At a time when employees are operating from home more than ever with constant access to their work, it’s increasingly important for companies to help facilitate the right work-life balance. The introduction of an unlimited Personal Time Off (PTO) policy is a common way for employers to indicate their commitment to helping employees strike this balance.
Common Challenges of Unlimited PTO Policy
While this is an appealing concept, unlimited PTO can be a challenging policy to implement effectively. Below are a few insights to help manage this trendy policy effectively.
Employees within an unlimited PTO structure typically struggle to understand the expectations surrounding this free-form approach. In fact, workers can become more attached to their work than ever, with studies showing that they end up taking less time off than with traditional PTO policies. This is partially because it’s easy for employees to conform to a company’s hard-work oriented culture. Caught up in the “hustle” of churning out high work loads, it becomes difficult for employees to break away from this herd-mentality and take adequate time off.
These drawbacks can be especially true for commission-based employees who often won’t accept the financial trade off of taking vacation days. Additionally, employees and job seekers alike tend to be skeptical of this promise, assuming they’ll be working harder without getting paid for vacations they never took.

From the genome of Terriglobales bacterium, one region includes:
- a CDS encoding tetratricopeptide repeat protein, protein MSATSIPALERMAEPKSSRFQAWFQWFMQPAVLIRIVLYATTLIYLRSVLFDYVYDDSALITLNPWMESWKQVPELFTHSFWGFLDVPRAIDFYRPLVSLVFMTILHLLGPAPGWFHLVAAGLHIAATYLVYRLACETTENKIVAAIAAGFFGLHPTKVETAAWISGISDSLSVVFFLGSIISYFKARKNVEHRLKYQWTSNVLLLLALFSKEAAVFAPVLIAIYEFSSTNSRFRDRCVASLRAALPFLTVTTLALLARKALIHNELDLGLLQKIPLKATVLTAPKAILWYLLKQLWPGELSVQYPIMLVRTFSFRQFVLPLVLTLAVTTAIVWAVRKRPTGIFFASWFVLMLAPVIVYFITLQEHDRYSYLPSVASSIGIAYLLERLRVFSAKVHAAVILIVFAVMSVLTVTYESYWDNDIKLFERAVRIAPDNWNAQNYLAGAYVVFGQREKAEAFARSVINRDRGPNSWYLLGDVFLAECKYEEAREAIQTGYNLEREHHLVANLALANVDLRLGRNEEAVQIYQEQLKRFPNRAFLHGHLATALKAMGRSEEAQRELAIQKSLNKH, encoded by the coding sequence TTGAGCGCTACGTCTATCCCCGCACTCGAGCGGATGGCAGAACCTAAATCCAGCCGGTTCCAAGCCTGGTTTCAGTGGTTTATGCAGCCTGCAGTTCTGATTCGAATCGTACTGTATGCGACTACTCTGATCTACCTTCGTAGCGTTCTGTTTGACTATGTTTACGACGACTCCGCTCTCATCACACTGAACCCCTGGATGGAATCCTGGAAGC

Tips to Ensure a Successful Unlimited PTO Program
But when effectively managed, Unlimited PTO has the potential to benefit companies with a performance-based culture. One potential solution to the pitfalls of unlimited PTO days is for employers to create structure within this policy by setting parameters around how many days off are considered acceptable to set expectations and reduce skepticism.
Employees who reliably meet their goals and complete their work should be able to take advantage of the freedom unlimited PTO provides but for this to work, managers need to be proactive. It’s also important that the employers metrics for measuring worker success are based on performance and achievements instead of attendance. This can help reduce any anxiety surrounding the employee’s choice to take time off.
To help set employees up for success, managers can re-brand the concept of unlimited days off, favoring a “take what you need” mentality that takes pressure off of workers.
Lastly, maintaining sensitivity to when an employee is burned out and offering stretches where they can detach from work will make a big difference in creating functional unlimited PTO culture.